Studies report the relative distributions of AAs in proteins extracted from different taxa (archaea, bacteria, and eucaryotes) (Bogatyreva et al., 2006; Gaur, 2014; Jordan et al., 2005). Although there are some differences between mammalian, invertebrate, plant, protozoa, fungi, and bacterial protein composition, some AAs (Ala, Gly, Leu/I, and Val) are clearly dominant, while others are in low amounts (Cyst, Trp, His, and Met). Globally, this relative abundance of AAs initially constituting proteins presents similarities to the relative concentrations present in our samples. In particular, Gly, Ala, and Leu/I are the most abundant in our samples, as in the proteins, while Trp and Met, whose concentrations are the lowest in our cloud samples, are also minor components of proteins. Ser, that is, the major AA in our samples, is present in proteins on average and is not dominant.
We looked at the composition of peptidoglycans that form all the cell walls of Gram-positive and Gram-negative bacteria that can be an atmospheric source of AAs (Vollmer et al., 2008). Peptidoglycans are complex structures formed by glycan strands (composed of sugars) cross-linked by short pentapeptides. Although some slight variations can exist depending on the bacterial strains, the standard sequence of this peptide is L–Ala–D–Glu–L–Lys–D–Ala–D–Ala. In a few cases Ser and Gly have also been reported in the sequence. In addition, these pentapeptides are connected by inter-peptide bridges varying from one to seven AAs which mostly contain Gly and Ala but also Orn, Lys, Glu, or Ser. Peptidoglycans can thus represent a major source of Ala and Gly, which are the major AAs detected in our samples.
Finally, we specifically searched in aqueous media for the potential origin of Ser, which is dominant in our sample. Hecky et al. (1973) report the AA composition of cell walls from six different diatom species, selected on the basis of taxonomy and habitat diversity. Three are of estuarine origin, the others of freshwater origin. The protein template of these cell walls is composed of the following AA sequences: Asp–Ser–Ser–Gly–Thr–Ser–Ser–Asp–Ser–Gly. Ser is thus highly abundant in these aquatic organisms and plays an important role in the complexation of the silicon (Si4+). This result confirms previous reported data, which showed the prevalence of serine in marine diatoms (Chuecas and Riley, 1969). AAs in seawater during phytoplankton blooms were also investigated (Ittekkot, 1982): Glu concentration is maximum in the early stages of the bloom, while Asp, Gly, Ala, and Lys concentrations increase at the end of the bloom. In parallel, Ser was one of the most abundant AAs, and its concentration remains high all along the bloom period. Ser could come from the cell walls of some phytoplankton species which are diatoms. Hashioka et al. (2013) showed that diatoms could contribute up to 80 % of the total phytoplankton in the ocean during bloom events. The high Ser concentration measured in our cloud samples could thus originate from diatoms and could be a marker of their oceanic origin; this has also been proposed by Triesch et al. (2021), who underline the marine origin of Ser present in their samples.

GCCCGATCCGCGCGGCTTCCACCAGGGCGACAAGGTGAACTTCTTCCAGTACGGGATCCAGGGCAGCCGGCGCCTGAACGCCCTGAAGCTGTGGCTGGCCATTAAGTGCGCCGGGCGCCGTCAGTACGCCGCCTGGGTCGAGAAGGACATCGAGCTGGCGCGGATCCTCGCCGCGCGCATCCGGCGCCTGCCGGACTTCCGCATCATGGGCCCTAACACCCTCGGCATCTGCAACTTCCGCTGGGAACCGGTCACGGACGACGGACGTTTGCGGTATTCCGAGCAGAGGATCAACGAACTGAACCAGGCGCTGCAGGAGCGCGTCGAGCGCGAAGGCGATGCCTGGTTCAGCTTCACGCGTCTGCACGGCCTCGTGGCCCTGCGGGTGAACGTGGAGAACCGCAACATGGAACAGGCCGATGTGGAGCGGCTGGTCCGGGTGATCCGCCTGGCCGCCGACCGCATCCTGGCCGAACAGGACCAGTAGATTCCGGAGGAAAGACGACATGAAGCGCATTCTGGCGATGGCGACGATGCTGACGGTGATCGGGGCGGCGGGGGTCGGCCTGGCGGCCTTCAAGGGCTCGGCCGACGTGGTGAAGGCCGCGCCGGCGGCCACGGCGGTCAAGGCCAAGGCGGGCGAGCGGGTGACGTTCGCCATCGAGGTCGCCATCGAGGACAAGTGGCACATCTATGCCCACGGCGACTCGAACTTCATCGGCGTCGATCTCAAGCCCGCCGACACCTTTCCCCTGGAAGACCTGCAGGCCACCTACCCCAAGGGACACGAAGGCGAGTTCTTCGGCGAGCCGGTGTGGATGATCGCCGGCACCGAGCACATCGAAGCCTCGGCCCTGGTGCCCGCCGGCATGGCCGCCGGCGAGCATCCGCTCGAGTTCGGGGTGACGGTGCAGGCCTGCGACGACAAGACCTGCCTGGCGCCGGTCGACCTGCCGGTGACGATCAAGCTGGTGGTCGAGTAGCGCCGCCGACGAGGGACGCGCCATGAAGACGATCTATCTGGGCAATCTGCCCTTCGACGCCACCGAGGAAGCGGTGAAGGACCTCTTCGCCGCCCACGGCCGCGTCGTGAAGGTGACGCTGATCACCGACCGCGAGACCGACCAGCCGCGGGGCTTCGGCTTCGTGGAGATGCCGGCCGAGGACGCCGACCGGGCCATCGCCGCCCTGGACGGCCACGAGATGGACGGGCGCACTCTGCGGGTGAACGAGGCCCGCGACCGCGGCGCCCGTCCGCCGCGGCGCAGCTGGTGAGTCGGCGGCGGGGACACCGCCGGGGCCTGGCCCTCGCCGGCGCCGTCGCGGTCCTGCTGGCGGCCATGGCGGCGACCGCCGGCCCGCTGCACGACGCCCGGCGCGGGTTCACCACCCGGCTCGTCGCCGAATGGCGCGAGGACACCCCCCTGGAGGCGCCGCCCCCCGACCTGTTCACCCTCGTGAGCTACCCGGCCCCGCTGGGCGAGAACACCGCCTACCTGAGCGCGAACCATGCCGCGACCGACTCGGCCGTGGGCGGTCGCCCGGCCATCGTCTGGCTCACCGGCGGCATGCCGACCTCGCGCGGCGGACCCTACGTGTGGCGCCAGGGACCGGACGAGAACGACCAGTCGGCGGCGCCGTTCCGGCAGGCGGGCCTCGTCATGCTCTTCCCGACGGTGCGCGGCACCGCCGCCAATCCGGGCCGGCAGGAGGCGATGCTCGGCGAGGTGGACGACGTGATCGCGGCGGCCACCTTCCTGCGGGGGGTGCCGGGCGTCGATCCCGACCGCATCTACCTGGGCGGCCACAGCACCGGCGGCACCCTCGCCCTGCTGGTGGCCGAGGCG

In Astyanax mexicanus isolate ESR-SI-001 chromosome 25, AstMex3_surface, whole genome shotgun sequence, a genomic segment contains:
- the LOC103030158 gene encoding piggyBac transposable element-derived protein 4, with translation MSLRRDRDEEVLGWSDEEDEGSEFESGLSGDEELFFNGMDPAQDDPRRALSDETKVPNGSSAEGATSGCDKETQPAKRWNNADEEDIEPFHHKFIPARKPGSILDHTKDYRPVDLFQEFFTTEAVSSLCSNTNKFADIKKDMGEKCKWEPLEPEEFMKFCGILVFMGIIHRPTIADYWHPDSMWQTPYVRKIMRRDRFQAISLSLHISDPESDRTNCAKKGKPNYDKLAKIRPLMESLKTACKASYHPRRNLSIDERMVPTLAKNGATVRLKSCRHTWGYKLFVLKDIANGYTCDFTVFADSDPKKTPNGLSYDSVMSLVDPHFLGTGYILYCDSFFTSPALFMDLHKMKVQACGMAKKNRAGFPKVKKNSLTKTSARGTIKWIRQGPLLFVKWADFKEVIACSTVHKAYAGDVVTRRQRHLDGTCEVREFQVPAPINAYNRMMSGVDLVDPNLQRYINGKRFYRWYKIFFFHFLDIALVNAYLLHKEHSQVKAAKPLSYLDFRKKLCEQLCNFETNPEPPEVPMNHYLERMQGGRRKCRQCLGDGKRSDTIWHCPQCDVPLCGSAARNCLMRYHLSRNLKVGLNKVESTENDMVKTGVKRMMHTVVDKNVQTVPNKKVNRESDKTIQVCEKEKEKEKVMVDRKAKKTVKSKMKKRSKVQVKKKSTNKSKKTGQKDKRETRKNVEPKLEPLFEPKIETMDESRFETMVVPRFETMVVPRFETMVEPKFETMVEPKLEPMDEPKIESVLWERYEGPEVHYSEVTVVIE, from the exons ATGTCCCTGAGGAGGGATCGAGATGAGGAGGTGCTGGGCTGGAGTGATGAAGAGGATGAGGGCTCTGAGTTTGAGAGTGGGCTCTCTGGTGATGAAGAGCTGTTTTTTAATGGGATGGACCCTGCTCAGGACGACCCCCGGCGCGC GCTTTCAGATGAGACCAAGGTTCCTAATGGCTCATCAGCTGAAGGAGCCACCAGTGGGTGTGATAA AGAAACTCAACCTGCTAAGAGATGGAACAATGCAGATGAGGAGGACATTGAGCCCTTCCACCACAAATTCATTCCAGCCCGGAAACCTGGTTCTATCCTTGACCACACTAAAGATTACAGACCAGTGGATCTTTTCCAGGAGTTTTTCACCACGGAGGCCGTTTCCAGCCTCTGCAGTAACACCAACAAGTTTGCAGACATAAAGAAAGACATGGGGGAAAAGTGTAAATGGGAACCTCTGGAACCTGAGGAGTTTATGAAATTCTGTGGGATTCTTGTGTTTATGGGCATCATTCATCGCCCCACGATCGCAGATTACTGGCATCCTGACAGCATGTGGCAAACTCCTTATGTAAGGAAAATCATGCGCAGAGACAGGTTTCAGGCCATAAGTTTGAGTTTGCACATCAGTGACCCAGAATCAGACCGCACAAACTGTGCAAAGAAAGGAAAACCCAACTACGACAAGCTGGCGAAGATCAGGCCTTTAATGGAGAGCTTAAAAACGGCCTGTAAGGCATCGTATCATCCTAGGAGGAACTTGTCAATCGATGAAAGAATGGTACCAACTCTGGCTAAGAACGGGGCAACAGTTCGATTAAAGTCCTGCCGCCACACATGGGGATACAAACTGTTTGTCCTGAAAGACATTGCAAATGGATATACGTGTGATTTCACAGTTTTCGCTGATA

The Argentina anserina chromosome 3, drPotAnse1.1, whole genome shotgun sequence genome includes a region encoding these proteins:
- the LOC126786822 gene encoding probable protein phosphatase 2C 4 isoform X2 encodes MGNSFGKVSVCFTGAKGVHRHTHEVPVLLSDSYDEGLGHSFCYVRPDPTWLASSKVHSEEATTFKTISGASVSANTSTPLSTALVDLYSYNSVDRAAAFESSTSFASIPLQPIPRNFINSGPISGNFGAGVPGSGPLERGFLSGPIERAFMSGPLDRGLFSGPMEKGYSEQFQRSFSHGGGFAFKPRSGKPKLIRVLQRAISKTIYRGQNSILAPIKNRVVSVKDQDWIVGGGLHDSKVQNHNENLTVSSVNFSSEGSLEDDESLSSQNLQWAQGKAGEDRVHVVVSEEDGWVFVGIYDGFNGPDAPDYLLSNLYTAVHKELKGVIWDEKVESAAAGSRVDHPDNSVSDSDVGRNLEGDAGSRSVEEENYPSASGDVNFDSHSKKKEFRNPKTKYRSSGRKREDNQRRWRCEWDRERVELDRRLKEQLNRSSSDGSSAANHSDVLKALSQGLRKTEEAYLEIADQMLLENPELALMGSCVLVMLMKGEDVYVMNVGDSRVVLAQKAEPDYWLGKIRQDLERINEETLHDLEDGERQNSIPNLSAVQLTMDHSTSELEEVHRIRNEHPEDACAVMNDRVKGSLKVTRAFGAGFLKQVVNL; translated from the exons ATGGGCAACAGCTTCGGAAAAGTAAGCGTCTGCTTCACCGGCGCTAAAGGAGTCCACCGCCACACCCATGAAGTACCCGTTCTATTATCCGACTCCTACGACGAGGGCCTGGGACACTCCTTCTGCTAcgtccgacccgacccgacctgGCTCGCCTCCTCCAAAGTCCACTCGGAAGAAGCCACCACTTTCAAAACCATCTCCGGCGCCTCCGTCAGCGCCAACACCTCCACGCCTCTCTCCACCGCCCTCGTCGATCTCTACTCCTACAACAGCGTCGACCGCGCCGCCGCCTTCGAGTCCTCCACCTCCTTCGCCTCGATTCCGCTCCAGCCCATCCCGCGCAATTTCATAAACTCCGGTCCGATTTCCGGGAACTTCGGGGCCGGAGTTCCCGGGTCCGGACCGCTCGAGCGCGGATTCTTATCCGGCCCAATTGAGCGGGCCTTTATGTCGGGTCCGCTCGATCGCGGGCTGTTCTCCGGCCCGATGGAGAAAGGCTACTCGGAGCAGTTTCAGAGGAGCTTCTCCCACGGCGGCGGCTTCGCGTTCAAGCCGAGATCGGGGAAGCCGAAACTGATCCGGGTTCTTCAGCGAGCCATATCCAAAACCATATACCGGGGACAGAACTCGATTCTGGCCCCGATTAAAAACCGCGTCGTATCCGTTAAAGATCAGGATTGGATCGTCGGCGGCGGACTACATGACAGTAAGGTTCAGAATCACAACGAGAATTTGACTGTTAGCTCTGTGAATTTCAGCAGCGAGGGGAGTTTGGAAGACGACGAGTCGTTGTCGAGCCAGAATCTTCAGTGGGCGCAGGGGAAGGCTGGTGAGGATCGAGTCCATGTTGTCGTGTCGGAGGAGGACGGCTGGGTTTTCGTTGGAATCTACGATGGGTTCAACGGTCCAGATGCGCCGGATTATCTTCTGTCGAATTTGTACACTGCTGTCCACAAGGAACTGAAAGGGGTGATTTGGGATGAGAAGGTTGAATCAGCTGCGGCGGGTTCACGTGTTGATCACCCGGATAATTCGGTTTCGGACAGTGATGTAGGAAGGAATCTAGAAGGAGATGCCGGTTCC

In conclusion, combining the composition of proteins, peptidoglycans, and diatom cell walls shows that Ala, Gly, Ser, and Leu/l are major AAs, while Trp and Met are minor ones; these ratios fit rather well with the concentrations found in our cloud samples.
In the following, we aim at discussing more the variability of the AA distributions and concentrations among the samples looking at the air mass history (i.e., sources) and their atmospheric transformations.
4.2 Potential influence of the air mass origin on the AA concentrations and their relative distribution
Table S4 summarizes the studies that analyze AA quantity and distribution in various atmospheric media. Interestingly, the systematic presence of Ser, Ala, and Gly is observed in the various atmospheric waters, including clouds (Triesch et al., 2021), fogs (Zhang and Anastasio, 2003b), and rains (Mopper and Zika, 1987; Yan et al., 2015). These three AAs are also significantly present in aerosols over contrasted regions over the world: rural sites (Zhang and Anastasio, 2003b), marine sites (Matsumoto and Uematsu, 2005; Triesch et al., 2021; Violaki and Mihalopoulos, 2010; Wedyan and Preston, 2008), urban or suburban sites (Barbaro et al., 2011; Samy et al., 2013), and polar sites (Scalabrin et al., 2012).
Looking more specifically at only two AAs (Gly and Ala), this list of studies can be extended to other works: in rain (Xu et al., 2019), in marine aerosols (Mace et al., 2003b; Mandalakis et al., 2011), in rural aerosols (Ruiz-Jimenez et al., 2021; Samy et al., 2011), and in polar and remote sites (Barbaro et al., 2020, 2015; Feltracco et al., 2019). We can notice that Gly is globally one of the major FAAs in all the reported studies (see Table S4 and the joint explanations). In the present study, we detect significant concentrations of Leu/I, in agreement with only three other studies (Bianco et al., 2016b; Mashayekhy Rad et al., 2019; Wedyan and Preston, 2008).